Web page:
“The Mills Act has saved many buildings in Berkeley,” emphasized Commissioner Anne Wagley. “For many people having the Mills Act enables them to take on a landmark and restore it.”
In other business:
o Commissioner Gary Parsons finished his last meeting as Chair. Commissioner Carrie Olson, the Vice Chair, was unanimously elected as the new Chair and Commissioner Austene Hall was unanimously elected as the new Vice Chair. Commissioner Antoinette Pietras was not at the meeting, and Commissioner Miriam Ng had left the meeting early, before the vote.
o Modifications to the Standard Tool and Die factory at 2701-21 Eighth Street got a sympathetic hearing and general support, although the Commission spent some time discussing details. Commissioners were concerned that newly proposed openable windows be properly designed to fit with the historic character of the building, and asked that a proposed widening of an entrance to the building be kept as minimal as possible.
o Commission staff reported that permits for 22 Roble Road, the landmark McDuffie estate, were final as of June 28th. In late 2010 and the first half of 2011 the Commission had devoted parts of several meetings to reviewing landmark applications for the property, then proposed renovation and alteration plans.
o The Commission briefly heard from Downtown planner Matt Taecker and one member of the public, John English, about the design guidelines for the Downtown area that Taecker is revising. English emphasized that there are still factual errors in the City’s mapping of Downtown historic resources that need to be corrected, and suggested that the guidelines should also reflect a premise in the Downtown Plan for historic subareas in the Downtown. Taecker said that the guidelines would be going to the Planning Commission in the Fall, and invited Commissioners to send him comments.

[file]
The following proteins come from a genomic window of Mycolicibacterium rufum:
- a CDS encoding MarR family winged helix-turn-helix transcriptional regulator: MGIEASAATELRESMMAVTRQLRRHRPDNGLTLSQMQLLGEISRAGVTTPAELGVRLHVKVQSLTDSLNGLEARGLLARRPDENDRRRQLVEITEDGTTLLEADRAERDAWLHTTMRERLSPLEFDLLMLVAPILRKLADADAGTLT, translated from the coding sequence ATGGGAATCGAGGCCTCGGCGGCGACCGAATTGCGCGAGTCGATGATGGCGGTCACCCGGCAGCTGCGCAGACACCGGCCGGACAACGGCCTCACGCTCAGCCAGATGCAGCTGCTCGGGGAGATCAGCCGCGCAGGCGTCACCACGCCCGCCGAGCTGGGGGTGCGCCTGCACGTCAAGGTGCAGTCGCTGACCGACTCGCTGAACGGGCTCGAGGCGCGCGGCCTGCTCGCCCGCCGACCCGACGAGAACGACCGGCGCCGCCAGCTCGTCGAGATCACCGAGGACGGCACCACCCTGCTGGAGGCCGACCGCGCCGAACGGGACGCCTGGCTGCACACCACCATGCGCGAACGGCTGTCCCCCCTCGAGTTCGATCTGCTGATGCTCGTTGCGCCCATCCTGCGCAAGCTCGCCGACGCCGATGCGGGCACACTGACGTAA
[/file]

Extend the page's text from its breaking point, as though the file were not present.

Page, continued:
o The Commission also discussed, in an advisory capacity to City Design Review staff, a proposed design for replacing the façade of 2020 Shattuck Avenue, between University Avenue and Addison Street, with an entirely new, Modern, storefront of metal (Corten steel) and glass. Architect David Trachtenberg appeared at the meeting to present the design. There was a lengthy discussion of this topic by—and the author made comments about it to—the Commission. I’ll report on and discuss this involved and lengthy topic in a separate article.
(Disclosure. The author is the Vice-President of the Berkeley Architectural Heritage Association (BAHA), and a participant in the Berkeley Historical Plaque Project, which works with property owners to put descriptive plaques on landmark and other historic structures. In the course of our e-mail interview, Nathan George asked me for information on contacting those two organizations to discuss the 2201-2205 Blake properties. I supplied him with contact information. BAHA and the Plaque Project have not held any discussions of the properties, as of the writing of this article.)